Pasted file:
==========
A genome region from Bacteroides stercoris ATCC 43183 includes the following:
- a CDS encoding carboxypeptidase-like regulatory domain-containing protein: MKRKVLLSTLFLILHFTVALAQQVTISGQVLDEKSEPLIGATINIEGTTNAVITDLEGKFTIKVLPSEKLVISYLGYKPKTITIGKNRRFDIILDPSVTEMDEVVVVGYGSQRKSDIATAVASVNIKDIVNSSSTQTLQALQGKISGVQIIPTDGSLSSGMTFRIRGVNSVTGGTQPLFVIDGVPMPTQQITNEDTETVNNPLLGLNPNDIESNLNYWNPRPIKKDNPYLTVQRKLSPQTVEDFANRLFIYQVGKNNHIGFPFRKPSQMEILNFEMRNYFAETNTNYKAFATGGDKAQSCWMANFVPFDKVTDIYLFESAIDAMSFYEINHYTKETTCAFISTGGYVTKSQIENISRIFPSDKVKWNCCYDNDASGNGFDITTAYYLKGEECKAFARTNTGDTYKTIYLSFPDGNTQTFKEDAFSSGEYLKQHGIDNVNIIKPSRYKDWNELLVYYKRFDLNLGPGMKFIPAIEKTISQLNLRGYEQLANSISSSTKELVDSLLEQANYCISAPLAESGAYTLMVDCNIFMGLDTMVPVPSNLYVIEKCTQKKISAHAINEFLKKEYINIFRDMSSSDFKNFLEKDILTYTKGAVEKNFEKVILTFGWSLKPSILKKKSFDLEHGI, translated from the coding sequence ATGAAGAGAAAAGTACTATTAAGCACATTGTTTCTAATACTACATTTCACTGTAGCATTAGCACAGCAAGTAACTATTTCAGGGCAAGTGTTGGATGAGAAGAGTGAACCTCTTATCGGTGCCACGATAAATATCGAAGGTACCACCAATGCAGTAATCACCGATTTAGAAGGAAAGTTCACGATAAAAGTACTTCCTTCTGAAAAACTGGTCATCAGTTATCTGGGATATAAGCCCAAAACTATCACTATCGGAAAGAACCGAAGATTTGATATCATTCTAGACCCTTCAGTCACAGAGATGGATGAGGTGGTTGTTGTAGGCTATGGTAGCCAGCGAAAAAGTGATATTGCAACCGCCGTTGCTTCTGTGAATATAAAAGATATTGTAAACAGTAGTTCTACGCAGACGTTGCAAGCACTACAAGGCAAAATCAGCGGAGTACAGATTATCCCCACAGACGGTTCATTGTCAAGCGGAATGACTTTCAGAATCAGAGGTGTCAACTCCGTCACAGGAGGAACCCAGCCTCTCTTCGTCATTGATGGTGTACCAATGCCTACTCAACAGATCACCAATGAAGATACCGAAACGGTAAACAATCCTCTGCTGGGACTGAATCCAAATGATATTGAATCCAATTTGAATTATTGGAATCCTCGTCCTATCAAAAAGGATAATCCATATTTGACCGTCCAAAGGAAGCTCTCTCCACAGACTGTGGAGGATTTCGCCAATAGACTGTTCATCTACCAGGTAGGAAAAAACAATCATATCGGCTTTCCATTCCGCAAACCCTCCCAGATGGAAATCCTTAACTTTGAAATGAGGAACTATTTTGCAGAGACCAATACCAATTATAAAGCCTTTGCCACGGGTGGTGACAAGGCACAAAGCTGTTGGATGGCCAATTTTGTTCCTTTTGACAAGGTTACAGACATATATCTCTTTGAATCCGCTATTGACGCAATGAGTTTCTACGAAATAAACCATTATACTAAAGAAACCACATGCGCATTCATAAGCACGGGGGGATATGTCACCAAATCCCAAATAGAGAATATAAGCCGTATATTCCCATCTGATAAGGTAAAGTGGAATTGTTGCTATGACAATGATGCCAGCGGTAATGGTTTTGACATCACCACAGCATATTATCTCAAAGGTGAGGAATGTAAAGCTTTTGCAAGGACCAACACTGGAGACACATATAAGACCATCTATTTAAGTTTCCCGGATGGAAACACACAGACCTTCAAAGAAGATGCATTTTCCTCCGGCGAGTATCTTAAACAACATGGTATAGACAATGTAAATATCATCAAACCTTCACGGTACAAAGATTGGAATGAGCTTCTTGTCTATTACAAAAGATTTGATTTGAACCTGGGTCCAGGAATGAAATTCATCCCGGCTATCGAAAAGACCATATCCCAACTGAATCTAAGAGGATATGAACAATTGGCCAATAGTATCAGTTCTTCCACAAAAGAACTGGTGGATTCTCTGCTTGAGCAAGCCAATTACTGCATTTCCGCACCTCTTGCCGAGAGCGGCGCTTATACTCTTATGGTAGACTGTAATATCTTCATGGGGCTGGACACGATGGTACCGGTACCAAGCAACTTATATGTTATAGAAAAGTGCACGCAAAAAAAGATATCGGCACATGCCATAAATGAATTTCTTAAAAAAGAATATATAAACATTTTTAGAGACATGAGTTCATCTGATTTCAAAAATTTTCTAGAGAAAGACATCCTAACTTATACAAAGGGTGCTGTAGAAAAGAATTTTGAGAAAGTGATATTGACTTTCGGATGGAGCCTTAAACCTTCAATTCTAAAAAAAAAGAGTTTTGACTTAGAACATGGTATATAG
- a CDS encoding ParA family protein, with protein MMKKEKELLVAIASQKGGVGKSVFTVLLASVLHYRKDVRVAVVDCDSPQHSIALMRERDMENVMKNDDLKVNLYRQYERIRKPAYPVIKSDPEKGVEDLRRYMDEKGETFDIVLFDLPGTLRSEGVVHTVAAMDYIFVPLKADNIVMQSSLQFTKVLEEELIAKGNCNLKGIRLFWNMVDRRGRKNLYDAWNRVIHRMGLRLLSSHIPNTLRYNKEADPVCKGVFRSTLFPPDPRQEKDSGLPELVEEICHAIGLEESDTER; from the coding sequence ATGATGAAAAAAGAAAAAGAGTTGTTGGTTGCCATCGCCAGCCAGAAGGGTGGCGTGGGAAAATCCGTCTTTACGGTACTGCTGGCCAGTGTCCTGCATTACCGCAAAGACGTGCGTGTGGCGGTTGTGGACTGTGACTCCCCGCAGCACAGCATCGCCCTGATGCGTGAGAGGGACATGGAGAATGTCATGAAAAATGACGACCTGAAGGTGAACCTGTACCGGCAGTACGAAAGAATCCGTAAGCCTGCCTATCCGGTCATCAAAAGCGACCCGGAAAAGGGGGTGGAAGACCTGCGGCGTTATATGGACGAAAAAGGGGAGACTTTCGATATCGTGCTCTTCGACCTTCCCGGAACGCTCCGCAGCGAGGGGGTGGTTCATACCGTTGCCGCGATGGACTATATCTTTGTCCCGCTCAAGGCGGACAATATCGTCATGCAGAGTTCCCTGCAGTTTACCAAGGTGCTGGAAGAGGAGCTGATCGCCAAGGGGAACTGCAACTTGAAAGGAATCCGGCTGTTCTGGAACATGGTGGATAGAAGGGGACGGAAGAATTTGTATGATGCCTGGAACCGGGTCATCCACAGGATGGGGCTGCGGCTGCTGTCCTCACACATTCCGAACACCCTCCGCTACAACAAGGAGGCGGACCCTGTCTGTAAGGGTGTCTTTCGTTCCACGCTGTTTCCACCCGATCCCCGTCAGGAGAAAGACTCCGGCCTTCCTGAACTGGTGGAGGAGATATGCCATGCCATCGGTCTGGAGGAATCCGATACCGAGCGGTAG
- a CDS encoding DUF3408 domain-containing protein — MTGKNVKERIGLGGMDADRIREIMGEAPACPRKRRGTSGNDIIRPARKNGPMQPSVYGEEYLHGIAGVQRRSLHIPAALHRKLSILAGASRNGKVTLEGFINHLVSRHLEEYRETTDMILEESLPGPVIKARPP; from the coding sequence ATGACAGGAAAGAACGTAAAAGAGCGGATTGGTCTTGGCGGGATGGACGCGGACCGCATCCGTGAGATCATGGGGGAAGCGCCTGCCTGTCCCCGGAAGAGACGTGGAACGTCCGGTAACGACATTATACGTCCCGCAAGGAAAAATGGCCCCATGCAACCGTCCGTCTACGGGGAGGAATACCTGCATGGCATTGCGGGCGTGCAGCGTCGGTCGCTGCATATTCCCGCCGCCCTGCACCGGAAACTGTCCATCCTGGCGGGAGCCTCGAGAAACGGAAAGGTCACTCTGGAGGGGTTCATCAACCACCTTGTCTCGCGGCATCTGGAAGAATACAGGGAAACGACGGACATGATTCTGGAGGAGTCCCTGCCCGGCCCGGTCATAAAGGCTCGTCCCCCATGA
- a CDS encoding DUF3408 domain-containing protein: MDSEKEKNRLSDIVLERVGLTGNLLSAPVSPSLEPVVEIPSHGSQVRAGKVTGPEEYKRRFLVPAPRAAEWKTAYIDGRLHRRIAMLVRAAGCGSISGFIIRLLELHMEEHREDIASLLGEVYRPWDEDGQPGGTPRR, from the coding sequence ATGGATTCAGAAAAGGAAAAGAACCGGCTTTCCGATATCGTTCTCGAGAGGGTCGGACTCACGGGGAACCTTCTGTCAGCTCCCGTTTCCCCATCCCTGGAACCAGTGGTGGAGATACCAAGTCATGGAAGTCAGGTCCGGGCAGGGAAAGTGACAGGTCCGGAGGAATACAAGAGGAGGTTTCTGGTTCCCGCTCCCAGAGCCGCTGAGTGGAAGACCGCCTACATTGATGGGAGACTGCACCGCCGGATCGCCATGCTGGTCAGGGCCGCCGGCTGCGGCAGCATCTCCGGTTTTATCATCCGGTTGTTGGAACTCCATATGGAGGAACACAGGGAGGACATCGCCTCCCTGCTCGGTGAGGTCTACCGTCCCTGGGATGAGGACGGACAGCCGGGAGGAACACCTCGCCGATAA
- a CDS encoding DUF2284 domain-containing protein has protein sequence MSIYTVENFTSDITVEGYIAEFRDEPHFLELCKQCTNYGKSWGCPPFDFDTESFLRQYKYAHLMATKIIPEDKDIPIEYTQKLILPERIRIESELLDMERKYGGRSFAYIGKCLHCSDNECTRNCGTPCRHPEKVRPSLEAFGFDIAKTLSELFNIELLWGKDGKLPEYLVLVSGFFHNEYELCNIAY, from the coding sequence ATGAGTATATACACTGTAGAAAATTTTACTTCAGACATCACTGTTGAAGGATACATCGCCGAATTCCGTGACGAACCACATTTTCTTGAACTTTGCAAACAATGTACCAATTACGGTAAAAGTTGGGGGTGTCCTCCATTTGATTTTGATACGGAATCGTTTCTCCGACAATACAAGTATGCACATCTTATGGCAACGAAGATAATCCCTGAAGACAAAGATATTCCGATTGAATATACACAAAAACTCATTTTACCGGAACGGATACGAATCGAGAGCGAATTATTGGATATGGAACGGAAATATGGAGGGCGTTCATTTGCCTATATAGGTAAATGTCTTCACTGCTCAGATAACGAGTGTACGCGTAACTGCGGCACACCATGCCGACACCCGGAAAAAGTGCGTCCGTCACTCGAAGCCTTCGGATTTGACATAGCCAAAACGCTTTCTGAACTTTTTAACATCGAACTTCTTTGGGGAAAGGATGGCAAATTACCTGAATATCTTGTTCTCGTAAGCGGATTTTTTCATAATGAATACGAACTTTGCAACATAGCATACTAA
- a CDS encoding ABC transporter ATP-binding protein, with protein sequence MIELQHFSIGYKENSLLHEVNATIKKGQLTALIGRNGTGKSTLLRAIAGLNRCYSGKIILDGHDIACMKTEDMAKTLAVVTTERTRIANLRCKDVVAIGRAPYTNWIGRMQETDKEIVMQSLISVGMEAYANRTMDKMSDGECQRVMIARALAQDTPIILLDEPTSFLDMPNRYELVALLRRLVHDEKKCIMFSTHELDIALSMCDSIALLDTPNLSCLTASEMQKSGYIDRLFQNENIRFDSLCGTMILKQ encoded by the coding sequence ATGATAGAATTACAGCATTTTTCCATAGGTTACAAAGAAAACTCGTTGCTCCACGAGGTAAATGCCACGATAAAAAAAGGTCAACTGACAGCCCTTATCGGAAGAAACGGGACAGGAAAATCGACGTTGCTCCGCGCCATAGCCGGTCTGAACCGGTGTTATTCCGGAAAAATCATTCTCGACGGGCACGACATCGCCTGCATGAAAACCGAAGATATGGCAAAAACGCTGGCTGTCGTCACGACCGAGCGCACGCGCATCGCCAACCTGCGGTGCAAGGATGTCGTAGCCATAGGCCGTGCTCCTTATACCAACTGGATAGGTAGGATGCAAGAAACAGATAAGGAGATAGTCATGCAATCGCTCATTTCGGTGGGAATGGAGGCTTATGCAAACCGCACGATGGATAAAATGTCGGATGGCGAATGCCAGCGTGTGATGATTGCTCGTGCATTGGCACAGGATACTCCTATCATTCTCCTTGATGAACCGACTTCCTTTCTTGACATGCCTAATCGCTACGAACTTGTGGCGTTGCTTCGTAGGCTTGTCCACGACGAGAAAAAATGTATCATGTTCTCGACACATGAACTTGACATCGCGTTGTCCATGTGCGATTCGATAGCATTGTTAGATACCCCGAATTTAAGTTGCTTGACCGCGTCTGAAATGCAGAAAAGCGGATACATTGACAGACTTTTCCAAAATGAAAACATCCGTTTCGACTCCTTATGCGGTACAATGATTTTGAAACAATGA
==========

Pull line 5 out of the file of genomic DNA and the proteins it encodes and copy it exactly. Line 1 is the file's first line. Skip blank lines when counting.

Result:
- a CDS encoding DUF3408 domain-containing protein: MDSEKEKNRLSDIVLERVGLTGNLLSAPVSPSLEPVVEIPSHGSQVRAGKVTGPEEYKRRFLVPAPRAAEWKTAYIDGRLHRRIAMLVRAAGCGSISGFIIRLLELHMEEHREDIASLLGEVYRPWDEDGQPGGTPRR, from the coding sequence ATGGATTCAGAAAAGGAAAAGAACCGGCTTTCCGATATCGTTCTCGAGAGGGTCGGACTCACGGGGAACCTTCTGTCAGCTCCCGTTTCCCCATCCCTGGAACCAGTGGTGGAGATACCAAGTCATGGAAGTCAGGTCCGGGCAGGGAAAGTGACAGGTCCGGAGGAATACAAGAGGAGGTTTCTGGTTCCCGCTCCCAGAGCCGCTGAGTGGAAGACCGCCTACATTGATGGGAGACTGCACCGCCGGATCGCCATGCTGGTCAGGGCCGCCGGCTGCGGCAGCATCTCCGGTTTTATCATCCGGTTGTTGGAACTCCATATGGAGGAACACAGGGAGGACATCGCCTCCCTGCTCGGTGAGGTCTACCGTCCCTGGGATGAGGACGGACAGCCGGGAGGAACACCTCGCCGATAA